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    ABSTRACT: Interactive health communication technologies (IHCTs) present a new opportunity and challenge for cancer control researchers who focus on couple- and family-based psychosocial interventions. In this article, the authors first present findings from a systematic review of 8 studies that used IHCTs in psychosocial interventions with cancer patients and their caregivers. Although this research area is still in its infancy, studies suggest that it is feasible to incorporate IHCTs in such interventions, that IHCTs are generally well accepted by patients and caregivers, and that the choice of technology is largely dependent on intervention target (i.e., patient, caregiver, or both) and outcomes (e.g., decision making, symptom management, lifestyle behaviors). A major research gap has been the lack of integration of Web 2.0 technologies (e.g., social media), despite the fact that social support and communication are frequently targeted components of interventions that involve cancer patients and their caregivers. Given this, the authors next present findings from a qualitative study that they conducted to describe the different needs and preferences of 13 cancer survivors and 12 caregivers with regard to social media use. Last, the authors discuss some of the opportunities and challenges of using IHCTs in psychosocial interventions for cancer patients and their caregivers and propose directions for future research.
    Full-text · Article · Jan 2015 · Journal of Health Communication

  • No preview · Article · Oct 2012 · Journal of Geriatric Oncology
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    ABSTRACT: Background: Patient self-care support via Interactive Voice Response (IVR) can improve disease management. However, little is known about the factors affecting program engagement. Methods: We compiled data on IVR program engagement for 1173 patients with: heart failure, depression, diabetes, or cancer who were followed for 28,962 person-weeks. Patients in programs for diabetes or depression (N=727) had the option of participating along with an informal caregiver who received electronic feedback based on the patient's IVR assessments. Analyses focused on factors associated with completing weekly IVR calls. Results: Patients were on average 61 years old, 37% had at most a high school education, and 48% reported incomes of ≤$30,000. Among patients given the option of participating with an informal caregiver, 65% chose to do so. Patients completed 83% of attempted IVR assessments, with rates higher for heart failure (90%) and cancer programs (90%) than for the diabetes (81%) or depression programs (71%) (P<0.001). Among patients in diabetes or depression programs, those opting to have feedback provided to an informal caregiver were more likely to complete assessments [adjusted odds ratio, 1.37; 95% confidence interval, 1.07-1.77]. Older patients had higher call completion rates, even among patients aged 75 years and older. Missed clinic appointments, prior hospitalizations, depression program participation, and poorer mental health were associated with lower completion rates. Conclusions: Patients with a variety of chronic conditions will complete IVR self-care support calls regularly. Risk factors for missed IVR calls overlap with those for missed appointments. Involvement of informal caregivers may significantly increase engagement.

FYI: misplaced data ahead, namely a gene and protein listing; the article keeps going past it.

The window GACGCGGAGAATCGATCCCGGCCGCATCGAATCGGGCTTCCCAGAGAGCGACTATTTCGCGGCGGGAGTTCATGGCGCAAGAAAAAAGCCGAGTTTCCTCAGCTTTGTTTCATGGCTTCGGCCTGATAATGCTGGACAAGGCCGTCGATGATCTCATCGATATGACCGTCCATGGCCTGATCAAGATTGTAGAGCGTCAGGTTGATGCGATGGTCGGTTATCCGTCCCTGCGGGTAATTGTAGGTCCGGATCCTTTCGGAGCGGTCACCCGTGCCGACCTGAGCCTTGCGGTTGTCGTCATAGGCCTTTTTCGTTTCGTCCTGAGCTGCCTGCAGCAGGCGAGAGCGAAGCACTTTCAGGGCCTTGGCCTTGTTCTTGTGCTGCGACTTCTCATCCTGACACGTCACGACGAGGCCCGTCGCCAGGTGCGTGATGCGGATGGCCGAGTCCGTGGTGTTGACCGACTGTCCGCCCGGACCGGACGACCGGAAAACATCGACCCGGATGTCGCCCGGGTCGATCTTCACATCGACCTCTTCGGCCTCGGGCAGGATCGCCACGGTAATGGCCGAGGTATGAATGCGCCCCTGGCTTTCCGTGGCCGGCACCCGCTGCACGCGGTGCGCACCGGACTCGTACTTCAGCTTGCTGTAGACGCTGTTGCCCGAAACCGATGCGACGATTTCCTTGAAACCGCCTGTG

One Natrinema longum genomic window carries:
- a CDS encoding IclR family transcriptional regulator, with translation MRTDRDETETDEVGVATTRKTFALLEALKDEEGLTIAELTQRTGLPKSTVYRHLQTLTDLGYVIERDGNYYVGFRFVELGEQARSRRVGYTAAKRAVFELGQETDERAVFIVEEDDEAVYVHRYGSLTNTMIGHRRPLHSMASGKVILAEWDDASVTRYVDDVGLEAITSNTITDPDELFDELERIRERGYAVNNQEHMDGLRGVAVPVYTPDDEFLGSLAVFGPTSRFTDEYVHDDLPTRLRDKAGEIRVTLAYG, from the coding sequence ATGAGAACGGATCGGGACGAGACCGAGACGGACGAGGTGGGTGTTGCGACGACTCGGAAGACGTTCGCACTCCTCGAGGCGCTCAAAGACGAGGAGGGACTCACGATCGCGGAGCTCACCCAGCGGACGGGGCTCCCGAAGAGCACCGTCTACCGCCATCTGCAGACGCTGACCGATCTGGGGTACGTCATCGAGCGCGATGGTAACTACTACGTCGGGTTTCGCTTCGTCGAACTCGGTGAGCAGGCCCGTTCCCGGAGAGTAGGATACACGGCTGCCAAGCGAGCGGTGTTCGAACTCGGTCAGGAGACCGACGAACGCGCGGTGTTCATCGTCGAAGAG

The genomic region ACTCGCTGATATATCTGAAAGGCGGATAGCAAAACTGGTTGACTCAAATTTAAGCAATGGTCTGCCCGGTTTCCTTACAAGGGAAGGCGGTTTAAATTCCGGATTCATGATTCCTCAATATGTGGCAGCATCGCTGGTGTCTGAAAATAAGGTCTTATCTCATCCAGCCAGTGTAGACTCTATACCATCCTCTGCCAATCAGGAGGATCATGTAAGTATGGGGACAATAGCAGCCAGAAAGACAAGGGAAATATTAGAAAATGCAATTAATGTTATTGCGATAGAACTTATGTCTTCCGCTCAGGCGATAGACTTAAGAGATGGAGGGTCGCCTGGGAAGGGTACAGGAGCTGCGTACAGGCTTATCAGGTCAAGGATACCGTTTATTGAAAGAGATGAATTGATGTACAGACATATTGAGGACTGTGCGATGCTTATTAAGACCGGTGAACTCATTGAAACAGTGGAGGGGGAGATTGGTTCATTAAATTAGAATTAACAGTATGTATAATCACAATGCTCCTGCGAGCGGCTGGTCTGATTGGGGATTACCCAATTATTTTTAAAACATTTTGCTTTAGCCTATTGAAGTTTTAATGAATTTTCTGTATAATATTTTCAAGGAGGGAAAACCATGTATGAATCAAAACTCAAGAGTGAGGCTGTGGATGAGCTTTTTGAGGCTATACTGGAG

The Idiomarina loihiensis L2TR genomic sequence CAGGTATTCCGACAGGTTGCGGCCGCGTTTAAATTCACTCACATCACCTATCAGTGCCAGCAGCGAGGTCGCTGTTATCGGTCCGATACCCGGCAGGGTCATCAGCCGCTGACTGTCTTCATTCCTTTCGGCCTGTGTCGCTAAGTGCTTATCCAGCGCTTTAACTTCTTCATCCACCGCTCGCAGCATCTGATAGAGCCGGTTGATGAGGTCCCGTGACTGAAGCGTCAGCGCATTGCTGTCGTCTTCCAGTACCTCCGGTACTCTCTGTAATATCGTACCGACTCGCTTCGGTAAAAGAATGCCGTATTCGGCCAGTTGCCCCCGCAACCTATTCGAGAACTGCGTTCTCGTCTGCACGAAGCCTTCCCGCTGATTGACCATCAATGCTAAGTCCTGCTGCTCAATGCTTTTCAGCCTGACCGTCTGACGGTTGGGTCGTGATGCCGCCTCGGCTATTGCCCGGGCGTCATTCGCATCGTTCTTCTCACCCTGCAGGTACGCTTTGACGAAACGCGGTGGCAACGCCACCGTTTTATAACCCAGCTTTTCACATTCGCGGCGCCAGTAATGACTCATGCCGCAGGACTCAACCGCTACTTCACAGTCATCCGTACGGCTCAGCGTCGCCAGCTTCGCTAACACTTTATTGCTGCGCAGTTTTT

No preview · Article · Dec 2012 · Medical care